Recreational Music Defended (another Letter to an Editor)

The [Adelaide] Advertiser of 18 March 1950 printed the following letter to the Editor:

Sir — Mr …… ‘s reference to “so-called music” is obviously an attempt to belittle recreational music and instruments. It is absurd to suggest that the term “music” is confined to the classics and that music has not a recreational function.

Recreational instruments have also a place in classical music. Mozart (“Don Giovanni”), Handel (“Alexander Balus” oratoria) and Beethoven wrote music for the mandolin: Paganini and Schubert wrote for the guitar and Percy Grainger created a new technique of writing for the guitar which he called the “Australian Way”. The late Brewster Jones‘s symphony orchestra played his composition “the Nightingale Suite” in the Adelaide Town Hall in 1919 and featured the ukulele in the second movement.

There is no point in dividing music teaching into two sections, making one section illegal except for those registered. It is no defence to describe other music but classical as “so-called music”. Musical snobbery will do more harm than good to the laudable promotion of interest in the classics. Symphony orchestra instruments are usually in dance bands — are these musicians to be compelled in future to be trained only as classical players?

John Nicholas

So there! Does anyone have a copy of Brewster-Jones’s “Nightingale”?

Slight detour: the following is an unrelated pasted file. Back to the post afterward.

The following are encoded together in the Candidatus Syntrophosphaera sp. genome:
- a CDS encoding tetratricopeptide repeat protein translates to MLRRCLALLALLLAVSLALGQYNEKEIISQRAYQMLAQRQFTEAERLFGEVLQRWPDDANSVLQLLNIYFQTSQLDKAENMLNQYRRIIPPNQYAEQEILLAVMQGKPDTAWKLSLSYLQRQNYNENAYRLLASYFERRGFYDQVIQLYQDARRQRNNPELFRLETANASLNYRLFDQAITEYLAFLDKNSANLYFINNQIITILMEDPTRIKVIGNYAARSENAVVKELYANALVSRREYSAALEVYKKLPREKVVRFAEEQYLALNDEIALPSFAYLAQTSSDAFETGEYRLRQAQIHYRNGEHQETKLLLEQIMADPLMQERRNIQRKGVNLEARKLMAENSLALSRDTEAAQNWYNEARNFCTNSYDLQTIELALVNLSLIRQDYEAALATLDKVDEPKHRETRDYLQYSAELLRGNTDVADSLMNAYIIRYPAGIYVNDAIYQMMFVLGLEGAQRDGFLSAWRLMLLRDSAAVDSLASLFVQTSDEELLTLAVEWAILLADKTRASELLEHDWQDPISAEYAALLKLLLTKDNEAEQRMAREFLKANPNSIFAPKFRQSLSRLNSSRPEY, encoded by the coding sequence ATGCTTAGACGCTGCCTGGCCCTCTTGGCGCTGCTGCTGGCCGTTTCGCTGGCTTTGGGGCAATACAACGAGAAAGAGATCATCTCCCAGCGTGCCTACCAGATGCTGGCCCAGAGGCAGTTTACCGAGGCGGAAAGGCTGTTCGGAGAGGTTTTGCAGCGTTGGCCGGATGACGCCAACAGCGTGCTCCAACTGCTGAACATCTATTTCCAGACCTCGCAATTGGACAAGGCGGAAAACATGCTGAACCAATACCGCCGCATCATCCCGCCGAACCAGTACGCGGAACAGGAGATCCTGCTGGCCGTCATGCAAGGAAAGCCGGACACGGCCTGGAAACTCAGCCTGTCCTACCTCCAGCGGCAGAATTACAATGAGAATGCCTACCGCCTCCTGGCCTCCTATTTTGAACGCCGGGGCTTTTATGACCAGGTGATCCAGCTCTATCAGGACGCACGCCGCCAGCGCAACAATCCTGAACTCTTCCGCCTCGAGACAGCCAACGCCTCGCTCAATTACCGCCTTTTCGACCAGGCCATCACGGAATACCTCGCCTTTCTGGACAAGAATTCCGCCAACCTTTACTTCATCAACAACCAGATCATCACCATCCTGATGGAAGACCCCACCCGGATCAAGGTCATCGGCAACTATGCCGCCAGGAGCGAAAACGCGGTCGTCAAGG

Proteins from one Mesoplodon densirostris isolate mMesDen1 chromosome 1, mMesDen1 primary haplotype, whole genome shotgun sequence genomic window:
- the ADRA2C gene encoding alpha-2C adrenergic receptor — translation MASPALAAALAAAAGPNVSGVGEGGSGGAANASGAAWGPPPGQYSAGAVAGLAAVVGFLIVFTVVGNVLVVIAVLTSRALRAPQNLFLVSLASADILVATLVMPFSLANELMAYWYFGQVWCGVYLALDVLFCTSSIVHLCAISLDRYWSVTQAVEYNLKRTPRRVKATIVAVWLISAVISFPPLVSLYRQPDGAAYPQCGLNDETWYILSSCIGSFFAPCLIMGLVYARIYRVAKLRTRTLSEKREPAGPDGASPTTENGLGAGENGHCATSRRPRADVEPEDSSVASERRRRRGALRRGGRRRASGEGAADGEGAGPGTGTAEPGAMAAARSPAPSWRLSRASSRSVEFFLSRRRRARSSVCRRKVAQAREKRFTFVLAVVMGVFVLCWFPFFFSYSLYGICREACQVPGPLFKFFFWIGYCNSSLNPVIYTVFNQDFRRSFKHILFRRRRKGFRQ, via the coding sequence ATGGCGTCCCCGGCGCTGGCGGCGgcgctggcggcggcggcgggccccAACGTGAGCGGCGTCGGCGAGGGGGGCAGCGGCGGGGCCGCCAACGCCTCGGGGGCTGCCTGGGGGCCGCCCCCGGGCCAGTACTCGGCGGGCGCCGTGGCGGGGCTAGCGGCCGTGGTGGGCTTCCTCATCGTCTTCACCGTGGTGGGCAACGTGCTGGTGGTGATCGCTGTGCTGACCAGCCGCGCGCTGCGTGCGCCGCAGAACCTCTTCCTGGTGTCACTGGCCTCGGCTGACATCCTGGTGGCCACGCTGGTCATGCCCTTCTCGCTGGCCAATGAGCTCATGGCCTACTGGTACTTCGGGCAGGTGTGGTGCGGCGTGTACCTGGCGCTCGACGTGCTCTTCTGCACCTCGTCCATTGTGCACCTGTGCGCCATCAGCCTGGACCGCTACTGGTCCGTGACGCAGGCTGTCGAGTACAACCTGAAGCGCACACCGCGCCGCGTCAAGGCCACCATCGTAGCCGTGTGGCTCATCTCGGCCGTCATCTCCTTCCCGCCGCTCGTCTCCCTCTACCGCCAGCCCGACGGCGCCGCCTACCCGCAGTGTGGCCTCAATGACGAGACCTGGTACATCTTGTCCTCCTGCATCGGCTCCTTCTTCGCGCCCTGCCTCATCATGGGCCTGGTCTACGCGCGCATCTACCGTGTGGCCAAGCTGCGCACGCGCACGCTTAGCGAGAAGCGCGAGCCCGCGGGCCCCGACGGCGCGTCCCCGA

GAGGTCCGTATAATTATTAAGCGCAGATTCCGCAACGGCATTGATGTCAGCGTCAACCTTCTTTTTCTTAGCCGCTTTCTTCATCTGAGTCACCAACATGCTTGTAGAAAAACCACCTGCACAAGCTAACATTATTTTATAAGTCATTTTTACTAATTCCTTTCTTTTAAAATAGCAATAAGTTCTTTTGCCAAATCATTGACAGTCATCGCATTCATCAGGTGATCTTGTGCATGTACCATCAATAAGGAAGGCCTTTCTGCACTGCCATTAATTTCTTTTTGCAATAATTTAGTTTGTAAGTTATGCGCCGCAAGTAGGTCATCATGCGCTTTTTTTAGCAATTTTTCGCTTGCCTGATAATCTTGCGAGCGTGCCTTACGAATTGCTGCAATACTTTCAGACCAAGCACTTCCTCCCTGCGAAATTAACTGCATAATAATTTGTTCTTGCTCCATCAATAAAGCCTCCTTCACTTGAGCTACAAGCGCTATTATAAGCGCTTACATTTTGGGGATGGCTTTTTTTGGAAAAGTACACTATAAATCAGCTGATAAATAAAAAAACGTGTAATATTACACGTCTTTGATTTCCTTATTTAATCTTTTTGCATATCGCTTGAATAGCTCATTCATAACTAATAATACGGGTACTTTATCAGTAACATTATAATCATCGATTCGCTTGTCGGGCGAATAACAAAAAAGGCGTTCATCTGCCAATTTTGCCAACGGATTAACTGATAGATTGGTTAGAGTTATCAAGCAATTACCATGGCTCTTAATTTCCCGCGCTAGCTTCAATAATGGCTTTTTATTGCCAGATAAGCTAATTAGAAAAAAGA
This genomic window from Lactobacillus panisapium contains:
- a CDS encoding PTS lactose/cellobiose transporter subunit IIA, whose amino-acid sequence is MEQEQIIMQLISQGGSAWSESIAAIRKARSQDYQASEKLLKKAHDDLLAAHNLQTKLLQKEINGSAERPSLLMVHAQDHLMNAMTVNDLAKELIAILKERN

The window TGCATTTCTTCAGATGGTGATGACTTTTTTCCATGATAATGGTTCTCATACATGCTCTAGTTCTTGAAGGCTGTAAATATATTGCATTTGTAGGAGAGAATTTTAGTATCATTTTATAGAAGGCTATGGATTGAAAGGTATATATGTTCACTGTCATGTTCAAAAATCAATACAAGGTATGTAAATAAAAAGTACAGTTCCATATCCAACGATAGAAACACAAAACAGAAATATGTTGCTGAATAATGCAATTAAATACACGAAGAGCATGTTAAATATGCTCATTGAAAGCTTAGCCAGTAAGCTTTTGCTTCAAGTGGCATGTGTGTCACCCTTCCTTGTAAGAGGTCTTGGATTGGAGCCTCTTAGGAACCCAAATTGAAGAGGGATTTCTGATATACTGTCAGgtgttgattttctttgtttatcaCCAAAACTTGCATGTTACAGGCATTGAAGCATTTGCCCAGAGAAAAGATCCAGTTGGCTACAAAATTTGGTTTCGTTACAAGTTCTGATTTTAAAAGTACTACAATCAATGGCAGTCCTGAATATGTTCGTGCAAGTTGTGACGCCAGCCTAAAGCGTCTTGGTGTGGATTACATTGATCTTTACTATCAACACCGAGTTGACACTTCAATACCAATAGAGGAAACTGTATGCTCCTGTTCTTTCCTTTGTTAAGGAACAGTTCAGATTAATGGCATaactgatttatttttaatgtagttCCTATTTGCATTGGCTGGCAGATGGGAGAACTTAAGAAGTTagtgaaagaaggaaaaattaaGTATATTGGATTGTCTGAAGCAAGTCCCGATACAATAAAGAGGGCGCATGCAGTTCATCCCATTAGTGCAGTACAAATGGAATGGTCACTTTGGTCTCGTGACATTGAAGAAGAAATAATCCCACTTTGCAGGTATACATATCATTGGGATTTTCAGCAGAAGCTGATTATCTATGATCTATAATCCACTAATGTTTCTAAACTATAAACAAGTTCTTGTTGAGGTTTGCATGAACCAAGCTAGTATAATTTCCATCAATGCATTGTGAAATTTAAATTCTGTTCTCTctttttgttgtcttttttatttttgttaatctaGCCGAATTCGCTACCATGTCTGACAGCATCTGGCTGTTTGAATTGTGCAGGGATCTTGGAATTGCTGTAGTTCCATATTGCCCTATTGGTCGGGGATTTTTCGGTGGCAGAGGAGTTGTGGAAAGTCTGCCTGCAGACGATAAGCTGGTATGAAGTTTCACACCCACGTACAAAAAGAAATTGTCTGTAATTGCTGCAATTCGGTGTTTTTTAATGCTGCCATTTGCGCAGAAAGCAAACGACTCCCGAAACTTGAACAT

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Published in: on December 24, 2010 at 9:36 am  Comments (2)  
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Whom to believe? A ukulele controversy?

The Pittsburgh Press in 1927 happily published contradictory views on the ukulele.

1 May — Ukulele Ike (jazzy uke player) said…

“It is a purely modern instrument that appeals to the person who enjoys music, and desires to play some instrument, but who does not care to spend many hours in study.”

5 June — Nawahi (the champion uke player of the world) said (and I paraphrase) …

The ukulele is really a Hawaiian instrument that was never meant for the jazz tunes that you hear played on it in this country.

Nawahi played classical tunes and previously had won a Chicago Championship.

It seems there was a little ukulele tribalism going on (and the uke can suit any tribe).

Published in: on April 9, 2010 at 7:58 pm  Comments (8)  
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